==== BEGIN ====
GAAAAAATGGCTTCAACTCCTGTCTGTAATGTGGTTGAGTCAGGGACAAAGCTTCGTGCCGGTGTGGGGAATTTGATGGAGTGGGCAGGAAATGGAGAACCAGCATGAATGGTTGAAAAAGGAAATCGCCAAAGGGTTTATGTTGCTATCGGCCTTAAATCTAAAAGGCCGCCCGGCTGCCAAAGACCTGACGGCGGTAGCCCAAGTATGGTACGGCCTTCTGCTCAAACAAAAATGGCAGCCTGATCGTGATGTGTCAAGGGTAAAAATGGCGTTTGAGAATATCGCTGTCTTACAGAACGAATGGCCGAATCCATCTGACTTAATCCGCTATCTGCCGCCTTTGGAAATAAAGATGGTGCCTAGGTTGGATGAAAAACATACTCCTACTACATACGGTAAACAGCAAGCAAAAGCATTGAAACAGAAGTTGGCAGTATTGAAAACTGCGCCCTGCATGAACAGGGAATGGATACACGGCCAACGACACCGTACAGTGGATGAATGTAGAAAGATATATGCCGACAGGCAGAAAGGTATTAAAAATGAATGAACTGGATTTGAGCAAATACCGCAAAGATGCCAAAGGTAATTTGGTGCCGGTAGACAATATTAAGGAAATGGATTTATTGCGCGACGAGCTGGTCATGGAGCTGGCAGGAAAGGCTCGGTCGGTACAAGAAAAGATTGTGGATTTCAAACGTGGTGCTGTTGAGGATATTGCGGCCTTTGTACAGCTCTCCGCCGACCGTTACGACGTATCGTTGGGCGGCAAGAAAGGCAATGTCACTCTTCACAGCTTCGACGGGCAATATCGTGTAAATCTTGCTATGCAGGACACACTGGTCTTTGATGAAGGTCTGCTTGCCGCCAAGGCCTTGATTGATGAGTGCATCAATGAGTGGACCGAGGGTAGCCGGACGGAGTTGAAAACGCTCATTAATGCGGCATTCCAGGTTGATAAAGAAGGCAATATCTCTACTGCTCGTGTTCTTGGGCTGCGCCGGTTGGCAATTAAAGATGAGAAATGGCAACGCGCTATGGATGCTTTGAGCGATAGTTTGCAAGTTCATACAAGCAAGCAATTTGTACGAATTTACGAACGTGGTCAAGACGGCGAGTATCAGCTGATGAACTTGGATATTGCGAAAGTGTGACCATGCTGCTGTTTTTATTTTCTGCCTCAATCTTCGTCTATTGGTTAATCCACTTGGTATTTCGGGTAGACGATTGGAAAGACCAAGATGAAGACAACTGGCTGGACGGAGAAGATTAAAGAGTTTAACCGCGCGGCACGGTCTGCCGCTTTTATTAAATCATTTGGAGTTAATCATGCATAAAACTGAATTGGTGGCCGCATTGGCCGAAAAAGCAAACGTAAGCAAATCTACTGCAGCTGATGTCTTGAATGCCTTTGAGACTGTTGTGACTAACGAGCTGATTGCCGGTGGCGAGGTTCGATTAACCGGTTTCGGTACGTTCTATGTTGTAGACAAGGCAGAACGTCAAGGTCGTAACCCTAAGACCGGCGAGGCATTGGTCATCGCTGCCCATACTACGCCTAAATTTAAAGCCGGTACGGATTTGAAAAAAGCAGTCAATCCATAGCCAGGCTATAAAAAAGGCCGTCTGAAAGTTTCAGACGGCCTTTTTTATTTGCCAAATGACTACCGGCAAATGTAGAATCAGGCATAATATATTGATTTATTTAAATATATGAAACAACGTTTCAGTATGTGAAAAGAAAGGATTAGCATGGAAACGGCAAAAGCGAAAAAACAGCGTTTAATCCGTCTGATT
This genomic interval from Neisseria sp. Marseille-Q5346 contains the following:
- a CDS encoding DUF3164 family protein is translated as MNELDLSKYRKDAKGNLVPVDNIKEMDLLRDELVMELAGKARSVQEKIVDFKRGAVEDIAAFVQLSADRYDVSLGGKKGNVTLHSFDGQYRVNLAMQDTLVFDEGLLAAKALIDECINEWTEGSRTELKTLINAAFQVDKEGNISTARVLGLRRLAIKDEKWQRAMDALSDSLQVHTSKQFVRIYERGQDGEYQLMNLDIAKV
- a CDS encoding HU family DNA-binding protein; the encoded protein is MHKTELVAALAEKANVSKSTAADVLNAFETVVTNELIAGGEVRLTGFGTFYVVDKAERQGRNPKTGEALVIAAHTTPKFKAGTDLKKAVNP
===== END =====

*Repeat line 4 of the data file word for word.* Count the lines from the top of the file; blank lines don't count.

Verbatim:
- a CDS encoding HU family DNA-binding protein; the encoded protein is MHKTELVAALAEKANVSKSTAADVLNAFETVVTNELIAGGEVRLTGFGTFYVVDKAERQGRNPKTGEALVIAAHTTPKFKAGTDLKKAVNP